Efficient components enhance comfort and eliminate condensation risks.
Demand for roof daylighting continues to grow in current architectural design. Yet, often, new buildings are covered with glass that looked great in rendering but end up being very thermally inefficient and regrettably uncomfortable.
The performance benefits of daylighting access are increasingly understood and documented. Research shows, well-designed daylight spaces act as preventative medicine for employees, positively affect sales in retail environments, improve health metrics in medical facilities, and help students perform better in school. In particular, roof daylighting can be an aesthetically powerful design element, extending these benefits of natural light deep to the interior of a building. Persuasive examples abound—from the ancient Pantheon, to McKim, Mead & White's original Pennsylvania Station, to Frank Lloyd Wright’s Johnson Wax administrative building.
But the pitfalls are notorious and have limited the successful implementation of glass roofs in high-performance projects. Summer sun can overheat occupants. Winter heat losses can decimate any artificial light savings. Both scenarios will make occupants uncomfortable. Not only can the sun cause thermal discomfort, but its glare can cause visual discomfort, too. Above all, moisture issues have plagued major glazing elements. Owners don’t care if it’s a leaky connection or a condensation issue—it’s dripping, and they want it stopped.
At 475 High Performance Building Supply, we have worked with architects and engineers to deliver the benefits by supplying next-generation glass roof components like the PR-60 by LAMILUX. What we’ve learned is that to bring the promise of large glass elements into the real world there are a few fundamental considerations that need to be successfully handled.
1.) Assured wind-driven rain performance
As with any roof system, rule number one is to manage precipitation. The potential for bulk water intrusion increases with every joint in your assembly. Standards exist to certify water-tightness during heavy rain and inclement weather, and designers should be asking for such proof. Shedding bulk water is especially crucial for very low-pitch skylights and continuous roof glass, especially below 1:12 (<5 degrees).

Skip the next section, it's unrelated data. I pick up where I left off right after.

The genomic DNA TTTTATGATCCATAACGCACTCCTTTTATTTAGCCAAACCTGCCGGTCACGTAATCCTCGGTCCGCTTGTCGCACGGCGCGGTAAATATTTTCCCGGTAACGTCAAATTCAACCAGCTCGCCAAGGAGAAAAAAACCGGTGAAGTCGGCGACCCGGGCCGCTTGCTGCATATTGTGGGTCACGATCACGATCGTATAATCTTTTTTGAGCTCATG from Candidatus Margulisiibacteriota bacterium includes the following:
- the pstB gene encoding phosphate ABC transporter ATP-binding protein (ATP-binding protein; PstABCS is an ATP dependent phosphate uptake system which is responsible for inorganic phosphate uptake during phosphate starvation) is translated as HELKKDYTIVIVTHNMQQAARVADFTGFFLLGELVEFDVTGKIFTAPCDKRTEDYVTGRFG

While satisfactory results can initially be achieved with wet-glazed systems, such roofs need continuous maintenance to remain watertight. A preferred, durable solution for these low-pitched glass roofs is a dry-glazed system with integrated secondary drainage below the glass, but outside the air barrier. The primary waterproofing is assured by drainage through an overlapping multi-stage connection which avoids direct joints. This provides a low maintenance, continuous drainage plane, and additionally provides the lowest U-values of both jambs and transoms from any available solution.
2.) Design for comfort
The occupants’ comfort should be priority number one of the architect. This is a unifying design goal whether they are patients, residents, students, or customers. The decisions made regarding components that will have a major influence on comfort should be guided by state-of-the-art solutions.
Roof daylighting can address this in a number of ways, beginning with the amount of available light. Roof glazing faces the sky and harvests daylight much more efficiently than vertical windows. Consequently, roof openings can be 3 to 10 times smaller than windows to provide an equal the amount of daylight. Additionally—with well-designed splays, wells, or shades—roof daylight systems can create very large expanses of evenly distributed light.
In addition to increasing the amount of available light and reducing the need for artificial light, roof daylighting optimizes occupant thermal comfort through two crucial elements: Low U-value (triple pane) glass and thermal-bridge-free design. When these elements are not optimized, radiant discomfort from the glass and frame components can and will cause user dissatisfaction. A difference of just 7 degrees F between interior glass surface and other interior surfaces is sufficient to cause significant discomfort for occupants.
Thermal-bridges at spacer, structure, or connections can cause not only significant heat loss but also cause condensation to form and drip from glass roofs and skylights. Roof daylight systems used should eliminate these conduits for heat transfer with advanced thermally broken components and superspacers in the glass. Manufacturers who have third-party verification to support such claims should take priority during selection. The most stringent certification of such performance for building components are administered by the Passive House Institute in Darmstadt, Germany.